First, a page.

U.S. sprinter Mickey Grimes was suspended for two years after testing positive for steroids, the U.S. Anti-Doping Agency said Friday.
Grimes, 28, of Hawthorne, tested positive for the anabolic steroid norandrosterone from a sample collected in May as part of an out-of-competition testing program.
The suspension began Dec. 16 and will end July 18, 2006. Grimes earned credit for a provisional suspension he accepted after testing positive for ephedrine at the 2003 Pan American Games. He was stripped of the 100-meter gold medal, and the U.S. 400-meter relay team's gold also was taken away because of Grimes' test.
He had faced a lifetime ban for two doping infractions.
Grimes is a member of the HSI group coached by John Smith. Two other HSI athletes, sprinter Torri Edwards and hurdler Larry Wade, have also failed tests.
A proposal to have the first TV debate in Olympic bid history featuring the five cities vying for the 2012 Summer Games is being discussed. The debate would be broadcast by BBC World, though the date, site and guests for the proposed debate have not been decided, BBC World spokesman Kevin Young said.
The format probably would involve bid leaders presenting their cases, with a panel later asking questions.
"It's obviously a good thing for all of the cities," New York 2012 spokesman Michael Moran said.
The BBC World channel is shown in more than 200 countries and the debate would give each city a chance to make a very public pitch for playing host to the Olympics.
The 2012 host will be selected by the International Olympic Committee on July 6 in Singapore. The IOC said it would have no problem with the debate, as long as the bidding process rules apply, meaning debaters would be permitted to promote their own cities but not criticize others.
The IOC's 11-member evaluation commission will visit Madrid on Feb. 3-6, London on Feb. 16-19, New York on Feb. 21-24, Paris on March 9-12, and Moscow on March 14-17.
First baseman Tino Martinez and the New York Yankees finalized a $3-million, one-year contract that gives Manager Joe Torre a familiar option if Jason Giambi's health problems keep him out of the lineup again.
Martinez, 37, played for the Yankees from 1996 to 2001, helping them win five American League pennants and four World Series titles. He batted .262 with 23 homers and 76 runs batted in for the Tampa Bay Devil Rays last season.
Giambi, who replaced Martinez as New York's first baseman in 2002, sat out much of last season because of a variety of illnesses, the most significant a benign tumor.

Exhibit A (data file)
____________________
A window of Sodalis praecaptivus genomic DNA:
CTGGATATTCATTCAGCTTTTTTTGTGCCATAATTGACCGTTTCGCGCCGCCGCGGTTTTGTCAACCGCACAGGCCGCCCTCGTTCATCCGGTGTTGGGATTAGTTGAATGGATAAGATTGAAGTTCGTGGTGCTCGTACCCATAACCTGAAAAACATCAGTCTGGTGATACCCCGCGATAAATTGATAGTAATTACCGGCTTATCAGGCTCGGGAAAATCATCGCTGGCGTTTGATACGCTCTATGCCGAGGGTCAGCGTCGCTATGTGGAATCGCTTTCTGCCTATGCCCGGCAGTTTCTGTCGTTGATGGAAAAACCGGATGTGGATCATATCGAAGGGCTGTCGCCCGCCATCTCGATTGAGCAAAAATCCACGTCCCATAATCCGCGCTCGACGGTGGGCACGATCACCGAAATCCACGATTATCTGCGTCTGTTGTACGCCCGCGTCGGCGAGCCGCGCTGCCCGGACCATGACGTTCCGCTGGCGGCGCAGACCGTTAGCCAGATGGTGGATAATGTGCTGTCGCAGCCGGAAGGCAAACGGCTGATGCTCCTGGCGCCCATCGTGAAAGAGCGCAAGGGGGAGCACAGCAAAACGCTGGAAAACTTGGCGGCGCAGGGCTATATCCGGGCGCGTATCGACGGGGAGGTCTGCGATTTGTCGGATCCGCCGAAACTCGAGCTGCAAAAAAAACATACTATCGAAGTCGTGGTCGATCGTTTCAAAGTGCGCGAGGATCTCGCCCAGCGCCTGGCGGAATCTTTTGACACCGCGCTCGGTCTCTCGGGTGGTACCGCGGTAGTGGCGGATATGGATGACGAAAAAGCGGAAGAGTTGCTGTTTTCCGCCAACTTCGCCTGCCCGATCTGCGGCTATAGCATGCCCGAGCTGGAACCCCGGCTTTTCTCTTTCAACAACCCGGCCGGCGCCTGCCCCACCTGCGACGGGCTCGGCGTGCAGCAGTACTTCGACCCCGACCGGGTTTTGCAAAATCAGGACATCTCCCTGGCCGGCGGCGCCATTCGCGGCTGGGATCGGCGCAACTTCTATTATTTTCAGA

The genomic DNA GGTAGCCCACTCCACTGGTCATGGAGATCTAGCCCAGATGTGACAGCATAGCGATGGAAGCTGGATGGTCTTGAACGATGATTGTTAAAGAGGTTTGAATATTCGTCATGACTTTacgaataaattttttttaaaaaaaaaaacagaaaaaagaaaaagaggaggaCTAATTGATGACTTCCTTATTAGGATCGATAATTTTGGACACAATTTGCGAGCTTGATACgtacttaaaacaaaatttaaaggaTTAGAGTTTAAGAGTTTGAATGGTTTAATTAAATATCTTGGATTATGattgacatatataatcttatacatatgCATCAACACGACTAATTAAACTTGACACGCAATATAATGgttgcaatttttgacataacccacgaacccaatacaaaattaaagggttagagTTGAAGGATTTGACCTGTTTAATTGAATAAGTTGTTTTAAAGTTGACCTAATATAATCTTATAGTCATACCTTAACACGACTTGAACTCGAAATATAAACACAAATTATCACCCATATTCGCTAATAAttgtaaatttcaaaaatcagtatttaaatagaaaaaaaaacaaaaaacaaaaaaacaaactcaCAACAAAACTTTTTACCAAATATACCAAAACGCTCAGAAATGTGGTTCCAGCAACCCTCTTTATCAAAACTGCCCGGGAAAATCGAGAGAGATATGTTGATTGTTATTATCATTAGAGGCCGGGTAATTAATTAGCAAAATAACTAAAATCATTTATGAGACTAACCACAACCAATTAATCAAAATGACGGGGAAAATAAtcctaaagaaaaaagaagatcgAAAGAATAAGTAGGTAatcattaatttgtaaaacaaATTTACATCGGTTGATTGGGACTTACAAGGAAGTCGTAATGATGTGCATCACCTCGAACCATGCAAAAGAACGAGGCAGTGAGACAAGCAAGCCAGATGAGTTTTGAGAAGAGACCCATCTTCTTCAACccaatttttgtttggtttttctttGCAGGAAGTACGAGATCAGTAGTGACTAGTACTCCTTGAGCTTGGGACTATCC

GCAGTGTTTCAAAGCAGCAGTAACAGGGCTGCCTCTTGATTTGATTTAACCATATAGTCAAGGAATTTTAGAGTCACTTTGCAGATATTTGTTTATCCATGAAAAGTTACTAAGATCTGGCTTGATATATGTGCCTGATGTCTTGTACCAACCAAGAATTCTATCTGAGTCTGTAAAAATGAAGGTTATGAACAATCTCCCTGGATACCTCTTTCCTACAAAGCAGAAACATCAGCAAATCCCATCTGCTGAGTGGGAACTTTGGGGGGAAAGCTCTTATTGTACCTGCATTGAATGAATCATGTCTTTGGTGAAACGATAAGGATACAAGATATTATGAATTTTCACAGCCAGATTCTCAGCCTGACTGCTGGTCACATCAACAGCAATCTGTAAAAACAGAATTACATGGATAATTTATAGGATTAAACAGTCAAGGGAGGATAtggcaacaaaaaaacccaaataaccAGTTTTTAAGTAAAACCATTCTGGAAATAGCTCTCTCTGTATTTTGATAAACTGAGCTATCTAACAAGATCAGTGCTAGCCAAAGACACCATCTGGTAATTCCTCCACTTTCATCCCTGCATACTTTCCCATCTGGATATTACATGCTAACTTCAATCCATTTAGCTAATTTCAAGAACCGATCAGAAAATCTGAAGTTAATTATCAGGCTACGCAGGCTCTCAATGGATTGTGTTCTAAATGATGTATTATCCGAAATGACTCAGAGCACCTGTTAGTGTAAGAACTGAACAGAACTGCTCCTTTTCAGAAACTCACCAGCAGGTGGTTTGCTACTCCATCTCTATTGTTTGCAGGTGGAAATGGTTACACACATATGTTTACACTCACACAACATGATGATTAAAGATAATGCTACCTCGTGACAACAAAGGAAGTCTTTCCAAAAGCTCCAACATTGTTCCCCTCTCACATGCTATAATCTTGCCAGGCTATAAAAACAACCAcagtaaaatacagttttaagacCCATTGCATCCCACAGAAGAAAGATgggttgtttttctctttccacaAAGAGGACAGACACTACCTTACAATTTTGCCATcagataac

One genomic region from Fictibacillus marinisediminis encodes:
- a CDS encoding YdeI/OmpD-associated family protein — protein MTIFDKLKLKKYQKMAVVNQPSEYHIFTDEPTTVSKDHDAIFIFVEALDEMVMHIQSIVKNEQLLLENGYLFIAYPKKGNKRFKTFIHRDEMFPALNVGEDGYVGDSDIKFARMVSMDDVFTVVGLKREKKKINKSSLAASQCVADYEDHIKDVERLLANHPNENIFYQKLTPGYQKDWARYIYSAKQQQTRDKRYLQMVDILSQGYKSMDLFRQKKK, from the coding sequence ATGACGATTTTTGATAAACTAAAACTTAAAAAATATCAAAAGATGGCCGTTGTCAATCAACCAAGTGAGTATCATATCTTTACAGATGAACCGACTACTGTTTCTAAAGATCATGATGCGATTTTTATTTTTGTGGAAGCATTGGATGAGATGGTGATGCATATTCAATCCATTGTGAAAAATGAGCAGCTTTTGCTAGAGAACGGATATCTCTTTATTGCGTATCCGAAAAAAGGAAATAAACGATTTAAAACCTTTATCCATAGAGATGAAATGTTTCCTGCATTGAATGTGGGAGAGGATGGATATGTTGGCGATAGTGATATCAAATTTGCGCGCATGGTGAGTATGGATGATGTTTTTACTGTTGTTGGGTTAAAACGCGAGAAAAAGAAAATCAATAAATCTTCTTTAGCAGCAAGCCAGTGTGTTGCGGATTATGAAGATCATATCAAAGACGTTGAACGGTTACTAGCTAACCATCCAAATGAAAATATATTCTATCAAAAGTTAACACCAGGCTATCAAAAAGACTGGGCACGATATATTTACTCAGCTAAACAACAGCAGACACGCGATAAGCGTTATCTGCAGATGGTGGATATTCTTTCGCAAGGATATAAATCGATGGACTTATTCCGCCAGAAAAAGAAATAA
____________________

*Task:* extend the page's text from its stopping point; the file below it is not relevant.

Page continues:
During the off-season, the San Francisco Chronicle reported that Giambi told a federal grand jury in 2003 that he used steroids, and the Yankees have been investigating whether they can void his contract, which has $82 million and four years remaining.
Martinez, a two-time All-Star, has 322 homers, 18th among active players. He has played in 95 postseason games, fourth on the career list. He gets $2.75 million next season, and the Yankees have a $3-million option for 2006 with a $250,000 buyout.
New York's acquisition of Randy Johnson from Arizona, which probably will be completed next week, will boost the Yankees' payroll to about $205 million, easily topping the major league record of $187.9 million they set in 2004.
Hall of Fame third baseman George Kell is hospitalized in Little Rock, Ark., and will need some physical therapy after breaking his left leg and left arm in a car crash, his wife said. Carolyn Kell said her 82-year-old husband was "doing very well" but remained hospitalized since the crash Tuesday with a tractor-trailer.
NASCAR driver Robby Gordon won the opening leg of the Dakar Rally, the first American to win a stage in the car division of the world's most grueling road race.
Gordon, driving a Volkswagen in his first Dakar Rally, covered a four-mile sprint along a beach outside Barcelona in 4 minutes 20 seconds. He was two seconds ahead of Hiroshi Masuoka of Japan. Giniel De Villiers of South Africa was third, another second behind.
Defending champion Stephane Peterhansel of France was ninth.
The men's tour and some of the sport's biggest names will join organizers of a Madras tournament next week in assisting victims of the tsunami that devastated India's south coast.
The ATP, the governing body of men's tennis, will donate the $25,000 sanctioning fee for the Chennai Open to UNICEF emergency efforts in the state of Tamil Nadu, of which Chennai is the capital.
Roger Federer, Andy Roddick and Lleyton Hewitt, the three top-ranked players, will auction autographed rackets, with the money also going to UNICEF relief.
"We have all witnessed unimaginable scenes from South Asia the last few days," said Swedish star Jonas Bjorkman, who will play in Madras. "The horrific tragedy that has followed the earthquake at sea last Sunday is impossible to fully comprehend or put into words. But it is possible to act."